OLATHE — Richard Harding gave an alarming message to the Olathe Town Board Monday night: If a certain proposition and two amendments win voter approval on the November ballot, funding would be cut to vital services in the town and county.
“Your cemetery, sanitation services and library would all go away,” he said.
Harding, a member of the ad hoc citizens committee Concerned Citizens for Funding Our Future, now inactive, said anti-tax advocate Douglas Bruce of TABOR fame is behind Proposition 101 and Amendments 60 and 61 that would drastically cut taxes to many entities, particularly those with non-elected boards.
Bruce is author of the Taxpayer Bill of Rights, or TABOR, approved by voters in 1992, which restricts government growth and requires a public vote for new taxes.
Bruce has distanced himself from the proposed measures, according to the Colorado Springs Gazette, which disclosed evidence that Bruce was connected to a petition effort that gathered 140,000 signatures to get the measures on the November ballot.
But if the three measures pass, they could have implications that would complicate town expenditures, Harding said.
“It says you can no longer borrow money without voter approval, and that could be a lease for a trash truck,” he said.
Before Harding spoke, town administrator Scott Harold cautioned him to be careful “not to take one side or the other.”
Harding explained that municipalities can’t take sides on the measures because of the Fair Campaign Practices Act. But he invited board members to view a one-hour “webinar” on the ballot measures prepared by the bond attorneys for Montrose County.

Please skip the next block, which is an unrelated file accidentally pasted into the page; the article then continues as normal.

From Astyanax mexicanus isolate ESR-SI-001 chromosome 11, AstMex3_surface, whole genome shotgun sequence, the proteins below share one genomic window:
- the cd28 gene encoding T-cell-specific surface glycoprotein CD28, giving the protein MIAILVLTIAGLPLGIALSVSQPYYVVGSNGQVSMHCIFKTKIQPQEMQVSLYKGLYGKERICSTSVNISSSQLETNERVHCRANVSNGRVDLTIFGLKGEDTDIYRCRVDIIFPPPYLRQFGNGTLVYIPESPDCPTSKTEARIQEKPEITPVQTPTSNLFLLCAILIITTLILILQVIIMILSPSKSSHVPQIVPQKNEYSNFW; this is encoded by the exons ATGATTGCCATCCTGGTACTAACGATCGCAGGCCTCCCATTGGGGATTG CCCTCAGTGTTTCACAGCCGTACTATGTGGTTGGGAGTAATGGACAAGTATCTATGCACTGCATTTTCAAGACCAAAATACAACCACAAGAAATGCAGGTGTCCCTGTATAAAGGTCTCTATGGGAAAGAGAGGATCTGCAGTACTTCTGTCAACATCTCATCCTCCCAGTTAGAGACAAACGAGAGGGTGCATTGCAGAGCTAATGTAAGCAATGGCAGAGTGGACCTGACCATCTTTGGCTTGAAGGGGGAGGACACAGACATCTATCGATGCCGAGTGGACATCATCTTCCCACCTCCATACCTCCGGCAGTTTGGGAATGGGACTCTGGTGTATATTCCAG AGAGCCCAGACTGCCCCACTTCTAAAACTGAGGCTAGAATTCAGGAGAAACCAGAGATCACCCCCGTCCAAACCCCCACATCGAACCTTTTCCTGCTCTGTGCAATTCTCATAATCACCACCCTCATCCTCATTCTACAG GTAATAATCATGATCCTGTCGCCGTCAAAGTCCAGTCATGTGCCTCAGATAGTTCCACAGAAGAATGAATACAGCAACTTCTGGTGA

Harding said he has talked to the chair of the Concerned Citizens for Funding Our Future about reactivating the committee to oppose the three measures.
“We are creating a committee to oppose [the ballot measures] because the town can’t, and if you do, you can’t spend more than $50,” he said.
Harding is not alone in his concern. Gov. Bill Ritter warned in his Jan. 14 state of the state address that the three ballot measures were “the most backward thinking ballot measures this state has ever seen.”
Ritter said Proposition 101 and Amendments 60 and 61 “would shut down colleges and prisons, increase class sizes, put thousands of teachers out of work and prevent the repair of unsafe roads and bridges.”
He didn’t stop there in his criticism of the measures, which would reduce state income tax from 4.63 to 3.5 percent.
“If these measures pass, the state could never again support building another public school, library or rec center,” he continued. “The cynical game the proponents are playing with our future would quite literally destroy the safety net and wipe out any hope of creating a better future for our children.”
The director of the Montrose Library, Paul Palidano, said he’s kept up with the three ballot measures as a member of the legislative committee of the Colorado Association of Libraries.
“Proposition 101 would eliminate one of our major revenue streams, ownership taxes, and we would basically go from $191,000 this year to $3,500 next year,” he said.
Palidano said people should be very concerned.
“I think we should pay attention,” he said. “I think there needs to be more awareness and I think that’s starting right now, because these are serious issues.”
Before the meeting, Harding said that if Proposition 101 passes, it would reduce Montrose County’s income from taxes the measures would eliminate from $775,000 in 2009 to $10,000 in 2015. The county’s road and bridge income from those taxes would dip from $538,000 in 2009 to $7,500 in 2015, he said.
“You get $10,266 in specific ownership taxes, and it would go down to $144.63 in 2015 under this,” he told the Olathe town board.